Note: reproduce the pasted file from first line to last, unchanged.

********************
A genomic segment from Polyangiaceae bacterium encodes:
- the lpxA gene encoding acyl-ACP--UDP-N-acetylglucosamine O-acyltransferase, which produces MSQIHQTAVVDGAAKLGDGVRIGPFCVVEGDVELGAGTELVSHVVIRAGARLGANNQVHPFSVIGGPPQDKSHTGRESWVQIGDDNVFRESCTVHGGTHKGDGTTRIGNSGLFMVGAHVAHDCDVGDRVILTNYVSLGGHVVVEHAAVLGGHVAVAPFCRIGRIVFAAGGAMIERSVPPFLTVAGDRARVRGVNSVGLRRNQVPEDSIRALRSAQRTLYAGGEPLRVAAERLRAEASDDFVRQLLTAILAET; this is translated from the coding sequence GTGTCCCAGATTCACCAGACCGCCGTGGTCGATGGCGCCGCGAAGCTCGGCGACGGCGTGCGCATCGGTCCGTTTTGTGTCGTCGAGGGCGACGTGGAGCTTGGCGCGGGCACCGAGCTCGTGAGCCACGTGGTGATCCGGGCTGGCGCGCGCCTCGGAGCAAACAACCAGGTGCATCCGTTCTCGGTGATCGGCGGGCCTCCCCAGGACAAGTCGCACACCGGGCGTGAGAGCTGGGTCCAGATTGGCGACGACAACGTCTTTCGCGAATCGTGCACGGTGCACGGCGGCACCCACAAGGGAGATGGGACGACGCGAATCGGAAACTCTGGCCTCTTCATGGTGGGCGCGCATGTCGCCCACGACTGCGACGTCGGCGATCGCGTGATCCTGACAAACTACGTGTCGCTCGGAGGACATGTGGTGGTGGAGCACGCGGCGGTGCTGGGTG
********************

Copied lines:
A genomic segment from Polyangiaceae bacterium encodes:
- the lpxA gene encoding acyl-ACP--UDP-N-acetylglucosamine O-acyltransferase, which produces MSQIHQTAVVDGAAKLGDGVRIGPFCVVEGDVELGAGTELVSHVVIRAGARLGANNQVHPFSVIGGPPQDKSHTGRESWVQIGDDNVFRESCTVHGGTHKGDGTTRIGNSGLFMVGAHVAHDCDVGDRVILTNYVSLGGHVVVEHAAVLGGHVAVAPFCRIGRIVFAAGGAMIERSVPPFLTVAGDRARVRGVNSVGLRRNQVPEDSIRALRSAQRTLYAGGEPLRVAAERLRAEASDDFVRQLLTAILAET; this is translated from the coding sequence GTGTCCCAGATTCACCAGACCGCCGTGGTCGATGGCGCCGCGAAGCTCGGCGACGGCGTGCGCATCGGTCCGTTTTGTGTCGTCGAGGGCGACGTGGAGCTTGGCGCGGGCACCGAGCTCGTGAGCCACGTGGTGATCCGGGCTGGCGCGCGCCTCGGAGCAAACAACCAGGTGCATCCGTTCTCGGTGATCGGCGGGCCTCCCCAGGACAAGTCGCACACCGGGCGTGAGAGCTGGGTCCAGATTGGCGACGACAACGTCTTTCGCGAATCGTGCACGGTGCACGGCGGCACCCACAAGGGAGATGGGACGACGCGAATCGGAAACTCTGGCCTCTTCATGGTGGGCGCGCATGTCGCCCACGACTGCGACGTCGGCGATCGCGTGATCCTGACAAACTACGTGTCGCTCGGAGGACATGTGGTGGTGGAGCACGCGGCGGTGCTGGGTG